Utility cost allocations – Part 1: Fundamentals and shared services
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Utility cost allocations – Part 1: Fundamentals and shared services

Delivering service to customers requires a utility to have support operations that provide internal services to multiple departments within the utility. If a utility offers multiple services (electric, water, wastewater, gas, communications), the internal operational support must provide coverage to each service line.

Allocating utility costs is part art, part science, and always a topic for discussion and disagreement. A structured and defensible approach is needed to allocate these costs across the multiple departments and/or utility service lines.

This is the first part in Baker Tilly’s two-part series on utility cost allocation which covers the fundamentals of cost assignments and identification of shared service opportunities as well as common methods and best practices for the utility industry. In this article, you’ll learn the methodology of cost allocation and role of shared services.

Cost assignment fundamentals

The fairest and easiest cost allocators to share within a utility allocate cost based on “cost causation” — in other words, the cost driver behaviors behind the cost and the department or utility service drives that cost. The rules of cost allocations are simple:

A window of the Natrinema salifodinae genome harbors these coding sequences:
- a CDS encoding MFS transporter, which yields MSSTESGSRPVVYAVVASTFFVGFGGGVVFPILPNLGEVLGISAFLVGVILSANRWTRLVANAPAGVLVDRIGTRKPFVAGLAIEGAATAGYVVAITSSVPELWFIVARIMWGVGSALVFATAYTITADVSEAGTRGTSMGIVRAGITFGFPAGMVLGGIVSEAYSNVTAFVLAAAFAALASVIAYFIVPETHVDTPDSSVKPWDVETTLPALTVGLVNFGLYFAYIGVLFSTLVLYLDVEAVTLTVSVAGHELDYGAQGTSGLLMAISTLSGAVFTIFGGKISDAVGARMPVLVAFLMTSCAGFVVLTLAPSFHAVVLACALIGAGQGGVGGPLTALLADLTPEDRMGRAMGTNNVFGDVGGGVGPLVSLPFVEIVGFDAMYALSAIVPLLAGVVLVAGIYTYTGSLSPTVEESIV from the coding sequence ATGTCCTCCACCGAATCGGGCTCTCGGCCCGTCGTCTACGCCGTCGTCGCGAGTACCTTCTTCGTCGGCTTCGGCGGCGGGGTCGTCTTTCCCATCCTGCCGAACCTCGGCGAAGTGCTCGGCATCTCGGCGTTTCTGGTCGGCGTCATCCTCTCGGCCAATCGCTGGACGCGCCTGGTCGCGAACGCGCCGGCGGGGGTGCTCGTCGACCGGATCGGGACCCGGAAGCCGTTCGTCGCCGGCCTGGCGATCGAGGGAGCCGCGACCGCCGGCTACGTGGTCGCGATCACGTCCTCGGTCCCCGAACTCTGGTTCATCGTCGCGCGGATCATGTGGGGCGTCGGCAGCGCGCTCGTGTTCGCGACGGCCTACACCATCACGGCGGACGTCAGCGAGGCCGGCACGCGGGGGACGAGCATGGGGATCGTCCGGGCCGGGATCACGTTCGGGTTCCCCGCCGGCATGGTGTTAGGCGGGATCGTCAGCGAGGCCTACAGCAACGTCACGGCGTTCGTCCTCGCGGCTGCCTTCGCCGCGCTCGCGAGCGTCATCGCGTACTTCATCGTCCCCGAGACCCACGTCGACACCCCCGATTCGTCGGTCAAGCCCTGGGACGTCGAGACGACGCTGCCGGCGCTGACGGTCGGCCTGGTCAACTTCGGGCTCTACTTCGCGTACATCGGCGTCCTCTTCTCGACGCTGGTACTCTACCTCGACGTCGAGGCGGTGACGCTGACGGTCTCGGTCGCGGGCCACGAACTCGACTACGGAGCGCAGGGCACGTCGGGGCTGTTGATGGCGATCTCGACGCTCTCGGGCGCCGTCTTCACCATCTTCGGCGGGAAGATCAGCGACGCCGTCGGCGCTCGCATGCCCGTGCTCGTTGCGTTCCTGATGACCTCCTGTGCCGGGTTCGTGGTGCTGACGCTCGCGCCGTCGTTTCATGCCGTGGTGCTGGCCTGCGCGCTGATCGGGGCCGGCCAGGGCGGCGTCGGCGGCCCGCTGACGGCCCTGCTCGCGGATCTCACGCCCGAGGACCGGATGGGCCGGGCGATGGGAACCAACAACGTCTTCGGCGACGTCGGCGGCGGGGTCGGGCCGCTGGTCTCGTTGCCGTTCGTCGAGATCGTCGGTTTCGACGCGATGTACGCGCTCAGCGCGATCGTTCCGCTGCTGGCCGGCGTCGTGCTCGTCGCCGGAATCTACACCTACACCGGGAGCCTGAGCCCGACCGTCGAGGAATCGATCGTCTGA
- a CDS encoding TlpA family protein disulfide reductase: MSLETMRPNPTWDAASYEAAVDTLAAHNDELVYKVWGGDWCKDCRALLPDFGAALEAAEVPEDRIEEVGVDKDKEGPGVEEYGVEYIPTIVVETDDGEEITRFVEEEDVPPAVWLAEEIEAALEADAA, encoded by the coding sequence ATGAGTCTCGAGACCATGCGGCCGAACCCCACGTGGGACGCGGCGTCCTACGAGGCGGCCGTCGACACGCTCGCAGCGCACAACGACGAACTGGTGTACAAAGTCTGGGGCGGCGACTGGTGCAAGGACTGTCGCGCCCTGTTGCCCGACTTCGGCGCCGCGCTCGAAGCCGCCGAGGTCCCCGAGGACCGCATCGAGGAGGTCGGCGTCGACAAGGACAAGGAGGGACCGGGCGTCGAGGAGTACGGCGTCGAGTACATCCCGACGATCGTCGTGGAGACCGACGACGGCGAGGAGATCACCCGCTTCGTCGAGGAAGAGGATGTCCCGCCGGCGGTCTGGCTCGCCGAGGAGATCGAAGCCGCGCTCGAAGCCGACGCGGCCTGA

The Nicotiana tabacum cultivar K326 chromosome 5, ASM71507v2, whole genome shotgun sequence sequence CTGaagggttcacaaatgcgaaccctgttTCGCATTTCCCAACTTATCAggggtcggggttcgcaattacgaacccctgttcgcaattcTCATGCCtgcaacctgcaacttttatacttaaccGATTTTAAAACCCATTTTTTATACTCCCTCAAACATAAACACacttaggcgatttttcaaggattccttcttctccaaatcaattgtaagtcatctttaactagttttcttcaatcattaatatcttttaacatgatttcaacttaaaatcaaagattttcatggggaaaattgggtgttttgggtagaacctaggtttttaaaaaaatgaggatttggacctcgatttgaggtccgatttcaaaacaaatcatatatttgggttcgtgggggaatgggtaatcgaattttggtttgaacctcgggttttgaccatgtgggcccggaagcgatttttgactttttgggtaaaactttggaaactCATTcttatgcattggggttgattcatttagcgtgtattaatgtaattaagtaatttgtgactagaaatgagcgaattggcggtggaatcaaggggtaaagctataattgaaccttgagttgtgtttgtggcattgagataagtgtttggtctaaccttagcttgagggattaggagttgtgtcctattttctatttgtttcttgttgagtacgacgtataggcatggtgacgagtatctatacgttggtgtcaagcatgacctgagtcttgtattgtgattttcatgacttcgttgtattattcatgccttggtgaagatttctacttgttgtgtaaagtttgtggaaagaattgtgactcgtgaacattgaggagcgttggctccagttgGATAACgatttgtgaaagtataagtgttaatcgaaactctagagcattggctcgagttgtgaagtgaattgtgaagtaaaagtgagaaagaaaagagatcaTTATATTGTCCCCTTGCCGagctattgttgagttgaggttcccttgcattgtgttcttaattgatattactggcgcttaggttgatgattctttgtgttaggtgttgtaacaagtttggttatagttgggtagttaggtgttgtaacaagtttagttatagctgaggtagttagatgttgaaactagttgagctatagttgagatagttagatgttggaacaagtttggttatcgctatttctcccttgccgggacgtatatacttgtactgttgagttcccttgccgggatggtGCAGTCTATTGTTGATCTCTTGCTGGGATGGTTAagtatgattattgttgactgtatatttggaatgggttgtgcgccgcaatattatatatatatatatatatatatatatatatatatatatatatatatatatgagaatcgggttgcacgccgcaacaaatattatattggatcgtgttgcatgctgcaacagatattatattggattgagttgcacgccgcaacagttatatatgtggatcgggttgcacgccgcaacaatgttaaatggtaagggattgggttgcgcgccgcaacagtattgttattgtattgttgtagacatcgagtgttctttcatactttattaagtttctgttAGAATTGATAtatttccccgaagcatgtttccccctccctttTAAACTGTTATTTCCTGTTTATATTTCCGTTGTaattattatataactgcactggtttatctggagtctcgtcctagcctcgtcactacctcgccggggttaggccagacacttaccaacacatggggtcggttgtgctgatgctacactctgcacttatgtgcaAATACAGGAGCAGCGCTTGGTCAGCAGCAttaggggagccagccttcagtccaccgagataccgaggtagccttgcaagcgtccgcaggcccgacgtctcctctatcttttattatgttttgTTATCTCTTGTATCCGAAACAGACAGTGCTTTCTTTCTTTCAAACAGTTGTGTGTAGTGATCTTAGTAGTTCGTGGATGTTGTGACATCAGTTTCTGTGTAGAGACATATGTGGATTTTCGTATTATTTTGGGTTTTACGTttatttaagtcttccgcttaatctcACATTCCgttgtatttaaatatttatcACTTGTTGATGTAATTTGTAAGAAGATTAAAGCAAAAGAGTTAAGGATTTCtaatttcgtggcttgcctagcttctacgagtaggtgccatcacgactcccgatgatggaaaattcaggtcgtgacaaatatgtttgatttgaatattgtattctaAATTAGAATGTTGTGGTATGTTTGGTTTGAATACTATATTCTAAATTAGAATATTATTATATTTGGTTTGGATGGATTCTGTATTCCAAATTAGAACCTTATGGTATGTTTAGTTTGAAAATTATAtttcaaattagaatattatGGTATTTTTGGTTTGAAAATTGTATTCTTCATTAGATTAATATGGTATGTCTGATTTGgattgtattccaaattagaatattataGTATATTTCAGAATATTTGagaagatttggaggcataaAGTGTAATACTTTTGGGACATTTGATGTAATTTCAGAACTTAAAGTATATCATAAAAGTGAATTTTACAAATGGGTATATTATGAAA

1. Direct charge all costs that can be specifically identified with a department or activity to the area or activity driving the cost
  2. Allocate remaining costs across departments or services based on an agreed-on methodology

Fundamental cost allocation methodology should have these characteristics:

  • Cost-causative: A relationship exists between the cause for the expense being incurred and the effect the activity had on the benefiting business unit
  • Measureable: Amounts  are recorded in the financial data, subject to internal controls and auditable
  • Objective: The method  determines how costs should be allocated without bias
  • Stable and predictable: The method  does not produce variations that are not in line with service level variations
  • Consistently applied: The calculated cost per unit is the same for all users of that service

These cost principles are designed to provide a defensible methodology for cost allocations.

Shared services

 The approach of “shared services” can deliver high quality internal services efficiently and effectively because it:

  • Centralizes internal departments with consolidated, dedicated resources
  • Provides process or knowledge-based services to multiple departments and/or service lines within a utility
  • Operates as a quasi-standalone business with its own profit center
  • Focuses solely on internal customers

Functional characteristics of shared services include:

  • High volume and routine transactions
  • Specialized skills to provide the services
  • Company-wide services delivery

Analyzing and allocating shared services in a systematic manner can remove some of the negotiation inevitable when utility departments need and want the services but are concerned about the budgetary impact.